One end 26 of the longitudinal arm 3 carries a stop plate 27 whilst the other end 28 of the arm 3 is telescopically adjustable (as indicated at 29) so as to be movable in the direction of arrow C of FIG. 1. In addition, the other end 28 also carries a pointer 30 which is slidably adjustable (as indicated at 31) in the direction of arrow D of FIG. 1.
It will be apparent to those skilled in the art, that with the apparatus thusfar described, the transverse members 1, 2 can be secured to the door sills of a vehicle so as to extend underneath the vehicle and permit the radial arm 3 to be adjusted so that the pointer 30 together with the arm 3 can be swung between one location (such as a specified point on the left front mudguard) and the corresponding location on the other (right) side of the vehicle. In this way, the precise location of the undamaged part can be compared with the corresponding location of the damaged part so that, if necessary, final adjustments can be made to place both parts in a symmetrical relationship relative to the longitudinal axis of the vehicle.
If it is desired to move the longitudinal arm 3 transversely relatively to the vehicle in the direction indicated by arrows D in FIG. 1, then the support 22 can be removed from the first transverse member 1 by means of undoing the nut retaining bolt 16 in position. In addition, a pair of stop plates 32 (illustrated in phantom in FIG. 1) are secured to the longitudinal arm 3 at each location where it passes between the upper and lower bars 5, 6. The means of securing the stop plates 32 to the arm 3 can take any conventional form and preferably takes the form similar to the locking pin 24 and location holes 25.
Irrespective of the exact structure used, the longitudinal arm 3 is then able to be slid in the direction of arrow E along the transverse members 1, 2 and is simultaneously kept substantially perpendicular thereto. This transverse sliding arrangement permits another class of comparisons or direct measurements to be taken.
Turning now to FIG. 3, an alternative arrangement for mounting the pointer 30 at the other end 28 of the arm 3 is illustrated. The telescopic adjustment 29 and sliding adjustment 31 of the arm 3 and pointer 30 are substantially as before, however, the sliding adjustment 31 is rotatably mounted by means of bolt 33 so as to be rotatable in an arc in the direction of arrow F in a vertical plane as illustrated in FIG. 3. Clearly, if it is desirable to rotate the pointer 30 in a horizontal plane, this can be accomplished by releasing the telescopic adjustment 29, retracting the other end of the arm 28, rotating same by 90°, and then reinserting into the telescopic adjustment 29.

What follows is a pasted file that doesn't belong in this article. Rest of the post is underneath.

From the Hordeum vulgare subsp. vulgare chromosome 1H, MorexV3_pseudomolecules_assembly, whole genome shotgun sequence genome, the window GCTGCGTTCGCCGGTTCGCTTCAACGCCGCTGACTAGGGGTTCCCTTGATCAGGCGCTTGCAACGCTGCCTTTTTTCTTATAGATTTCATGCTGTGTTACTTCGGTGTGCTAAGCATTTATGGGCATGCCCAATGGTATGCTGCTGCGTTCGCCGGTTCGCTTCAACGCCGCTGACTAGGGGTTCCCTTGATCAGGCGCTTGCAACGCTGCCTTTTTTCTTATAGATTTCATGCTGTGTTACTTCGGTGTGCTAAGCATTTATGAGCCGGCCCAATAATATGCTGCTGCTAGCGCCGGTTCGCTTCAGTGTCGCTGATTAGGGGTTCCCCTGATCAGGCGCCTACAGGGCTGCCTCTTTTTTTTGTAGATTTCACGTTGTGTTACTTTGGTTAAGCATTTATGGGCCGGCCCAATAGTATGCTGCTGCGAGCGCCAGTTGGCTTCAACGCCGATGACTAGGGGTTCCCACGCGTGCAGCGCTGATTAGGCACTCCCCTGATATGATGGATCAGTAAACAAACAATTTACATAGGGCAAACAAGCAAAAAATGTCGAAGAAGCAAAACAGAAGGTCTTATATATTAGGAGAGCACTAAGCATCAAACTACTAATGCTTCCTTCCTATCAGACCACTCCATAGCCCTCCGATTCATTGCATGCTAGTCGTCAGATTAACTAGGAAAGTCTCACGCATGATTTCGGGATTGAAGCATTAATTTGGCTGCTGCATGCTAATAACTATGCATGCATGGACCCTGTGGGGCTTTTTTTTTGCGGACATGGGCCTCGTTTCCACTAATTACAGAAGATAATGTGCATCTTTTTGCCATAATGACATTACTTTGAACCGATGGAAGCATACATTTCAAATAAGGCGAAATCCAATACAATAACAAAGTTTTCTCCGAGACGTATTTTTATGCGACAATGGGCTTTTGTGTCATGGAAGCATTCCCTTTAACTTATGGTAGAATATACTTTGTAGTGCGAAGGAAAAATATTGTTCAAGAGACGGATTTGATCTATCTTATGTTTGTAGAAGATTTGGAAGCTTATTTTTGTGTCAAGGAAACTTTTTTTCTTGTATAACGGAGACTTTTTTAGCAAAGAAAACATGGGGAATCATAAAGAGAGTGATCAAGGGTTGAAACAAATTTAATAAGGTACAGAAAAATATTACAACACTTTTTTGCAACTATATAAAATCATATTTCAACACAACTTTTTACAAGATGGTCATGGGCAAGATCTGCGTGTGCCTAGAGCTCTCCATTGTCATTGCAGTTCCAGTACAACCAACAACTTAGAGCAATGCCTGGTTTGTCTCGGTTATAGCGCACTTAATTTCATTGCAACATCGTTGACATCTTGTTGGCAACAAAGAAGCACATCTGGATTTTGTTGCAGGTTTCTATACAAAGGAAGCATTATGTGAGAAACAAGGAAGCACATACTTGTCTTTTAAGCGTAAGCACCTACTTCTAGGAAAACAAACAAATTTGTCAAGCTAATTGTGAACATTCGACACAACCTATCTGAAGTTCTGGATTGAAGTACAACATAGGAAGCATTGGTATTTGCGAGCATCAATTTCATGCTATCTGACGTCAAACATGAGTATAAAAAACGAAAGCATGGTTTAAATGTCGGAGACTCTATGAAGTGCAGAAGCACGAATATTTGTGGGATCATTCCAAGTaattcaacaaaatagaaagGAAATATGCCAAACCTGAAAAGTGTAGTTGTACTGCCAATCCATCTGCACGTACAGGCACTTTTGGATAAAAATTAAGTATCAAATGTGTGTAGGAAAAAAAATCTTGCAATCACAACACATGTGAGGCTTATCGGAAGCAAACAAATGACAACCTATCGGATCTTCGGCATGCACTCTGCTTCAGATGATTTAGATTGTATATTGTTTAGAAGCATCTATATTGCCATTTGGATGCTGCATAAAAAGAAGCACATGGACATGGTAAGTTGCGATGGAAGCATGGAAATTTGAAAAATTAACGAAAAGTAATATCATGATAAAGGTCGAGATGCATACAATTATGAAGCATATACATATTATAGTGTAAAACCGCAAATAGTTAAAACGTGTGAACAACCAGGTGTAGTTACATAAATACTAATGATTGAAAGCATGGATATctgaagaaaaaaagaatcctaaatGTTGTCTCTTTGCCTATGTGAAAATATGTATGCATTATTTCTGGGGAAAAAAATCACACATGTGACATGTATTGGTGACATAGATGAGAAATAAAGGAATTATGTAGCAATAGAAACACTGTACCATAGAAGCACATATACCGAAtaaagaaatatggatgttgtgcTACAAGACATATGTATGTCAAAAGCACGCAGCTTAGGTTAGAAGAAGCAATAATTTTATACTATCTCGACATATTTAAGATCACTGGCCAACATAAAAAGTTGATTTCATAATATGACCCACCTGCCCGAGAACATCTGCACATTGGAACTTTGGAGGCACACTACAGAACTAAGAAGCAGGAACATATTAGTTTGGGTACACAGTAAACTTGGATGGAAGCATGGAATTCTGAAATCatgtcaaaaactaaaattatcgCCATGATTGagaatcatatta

The abovedescribed apparatus offers a number of very substantial advantages. The setting up time of the apparatus is particularly fast being of the order of less than five minutes and the apparatus is able to be used by one man. In addition, the longitudinal arm 3 is accurately self-centreing because of the rack and pinion movement.
The arrangement of the longitudinal arm 3 and pointer 30 ensures that height, length, width and diagonal measurements are all able to be taken of the chassis, underframe and body of the vehicle. This is particularly beneficial since it enables a quick check on the underframe geometry to be carried out for the benefit of insurance assessors in order to indicate the nature of the damage or the accuracy of the repair. Naturally, the apparatus is also useful during the actual repair procedure and can be left set-up whilst the repairs are being completed.
The apparatus is equally suited to either front or rear damage by merely reversing the apparatus and connecting the first transverse member 1 towards the front, rather than towards the rear of the vehicle as illustrated.
Finally, the apparatus described above is suitable for use with all available repair systems, is of very low cost, requires no operator training, and when not in use hangs conveniently from any wall bracket or the like thereby not requiring any storage space.
The foregoing describes only one embodiment to the present invention and modifications, obvious to those skilled in the art, can be made thereto without departing from the scope of the present invention. For example, the hook shaped arms 11, 12 can be releasably secured to the links 8, 9 by means of bolts, or similar fasteners, so as to provide for adjustment of the vertical distance between the door sill 13 and the upper bar 5. The provision of this adjustment is forshadowed by means of the vertically aligned apertures illustrated in the hook shaped arms 11, 12.
Furthermore, if desired a guard may be provided extending from the links 8, 9 and around the threaded bush 18, which guard extends inwardly towards the lower tubular bar 6 so as to provide a hand hold to an operator which enables the tubular members 1, 2 to be grasped without fear of the operator having grease deposited on his hands through inadvertent grasping of the threaded rod 19.